I wouldnt get too worried about it, as I said in another thread it took me the best part of an hour to get my car up the slope and into the garage and at the points where I got stuck, applied the hand brake and slid back down the slope with wheels dragging behind.

The weather is bad and we Brits arnt trained or prepared to deal with such eventuallities.


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wrinkles   
Tue Dec 22 2009, 04:57AM
Member No: #10336
Joined: Jul 15 2009
Location: Acocks Green, Birmingham, UK
As said previously use the highest possible gear with the least power. When starting off very very gently on the clutch. no throttle let the anti stall build the revs, Accelerate very gently changing up as soon as it is possible. On approach to a hill look ahead and pick your route, accelerate gently to get a run at it. Keep accelerating gently change down early as smoothly as possible keeping the power on but not excessive, if the wheels start to spin ease off until they grip. Keep the momentum going but remember as soon as you apply too much power your wheels will spin and once they are spinning all traction is gone and you are slowing down. A feather light touch on the accelerator is the key
Prasutagus   
Tue Dec 22 2009, 04:57AM
Member No: #341
Joined: May 23 2007
Location: Norwich City, UK; & Loches, France.
geobrad - Barrie touched on the best advice - smoothness...

The first thing to realise is that in 99% of cases, skids or slips do not just happen. They occur because of something the driver does...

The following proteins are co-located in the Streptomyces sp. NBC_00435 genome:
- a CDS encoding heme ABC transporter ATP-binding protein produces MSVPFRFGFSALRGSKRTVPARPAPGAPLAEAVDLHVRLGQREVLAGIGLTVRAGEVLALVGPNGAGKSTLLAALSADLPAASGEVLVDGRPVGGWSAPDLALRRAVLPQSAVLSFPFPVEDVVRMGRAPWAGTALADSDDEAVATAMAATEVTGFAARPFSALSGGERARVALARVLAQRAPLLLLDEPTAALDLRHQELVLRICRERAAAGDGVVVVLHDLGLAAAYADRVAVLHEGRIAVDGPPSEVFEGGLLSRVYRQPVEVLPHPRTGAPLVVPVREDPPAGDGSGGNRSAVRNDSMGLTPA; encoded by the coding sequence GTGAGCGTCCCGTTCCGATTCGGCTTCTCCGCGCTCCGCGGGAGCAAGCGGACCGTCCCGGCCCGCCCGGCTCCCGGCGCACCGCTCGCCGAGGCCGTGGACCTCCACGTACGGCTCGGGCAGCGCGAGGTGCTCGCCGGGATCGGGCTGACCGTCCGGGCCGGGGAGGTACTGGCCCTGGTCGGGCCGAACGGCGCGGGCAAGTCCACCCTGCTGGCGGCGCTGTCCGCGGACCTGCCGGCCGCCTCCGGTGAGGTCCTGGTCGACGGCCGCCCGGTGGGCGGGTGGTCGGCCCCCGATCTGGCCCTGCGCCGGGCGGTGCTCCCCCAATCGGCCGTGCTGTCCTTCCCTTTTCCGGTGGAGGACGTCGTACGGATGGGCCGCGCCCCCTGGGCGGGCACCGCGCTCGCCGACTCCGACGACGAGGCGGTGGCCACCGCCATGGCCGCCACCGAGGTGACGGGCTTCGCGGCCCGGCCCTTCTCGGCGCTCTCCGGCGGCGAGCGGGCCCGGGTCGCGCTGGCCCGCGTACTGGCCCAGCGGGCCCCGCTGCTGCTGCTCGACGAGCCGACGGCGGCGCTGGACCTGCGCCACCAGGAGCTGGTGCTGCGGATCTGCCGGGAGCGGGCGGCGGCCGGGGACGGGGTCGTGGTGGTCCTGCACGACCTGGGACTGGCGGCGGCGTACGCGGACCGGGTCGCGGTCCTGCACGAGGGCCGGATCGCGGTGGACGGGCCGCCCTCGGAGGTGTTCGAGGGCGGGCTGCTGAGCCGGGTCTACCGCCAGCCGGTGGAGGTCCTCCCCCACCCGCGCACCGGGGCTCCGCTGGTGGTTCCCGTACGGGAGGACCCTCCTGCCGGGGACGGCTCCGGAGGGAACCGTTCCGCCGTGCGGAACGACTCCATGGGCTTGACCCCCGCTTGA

In these conditions, I would prefer a manual gearbox so you are off to a good start...

Ideally, to get up your hill you need to try when there is nobody going up immediately in front of you. Judge the severity of the hill and the amount of power and gear you might need to get up it. Then select the highest possible gear that would achieve the hill without stalling and the lowest amount of revs that might achieve the same...

Select the gear, choose the revs THEN TRY TO KEEP YOUR FOOT PERFECTLY STILL ON THE THROTTLE and let the car climb the hill. If it starts to struggle SQUEEZE the throttle VERY gently to increase the revs and prevent a stall, but DO NOT apply the revs suddenly or too harshly - that would cause a slide.

Trust me, it works. I do it all the time going up hills that other people are sliding down! (Yes - we do have hills in Norfolk...)

REMEMBER - skids are caused by something the driver does - harsh or sudden braking, harsh or severe acceleration, rough gear changing and coarse steering. DRIVE SMOOTHLY, keep your speed down, CONCENTRATE and see problems developing ahead of you so you can brake early and gently...

And when it is really bad and you have to drive - leave the radio/stereo switched off at times when you need high levels of concentration.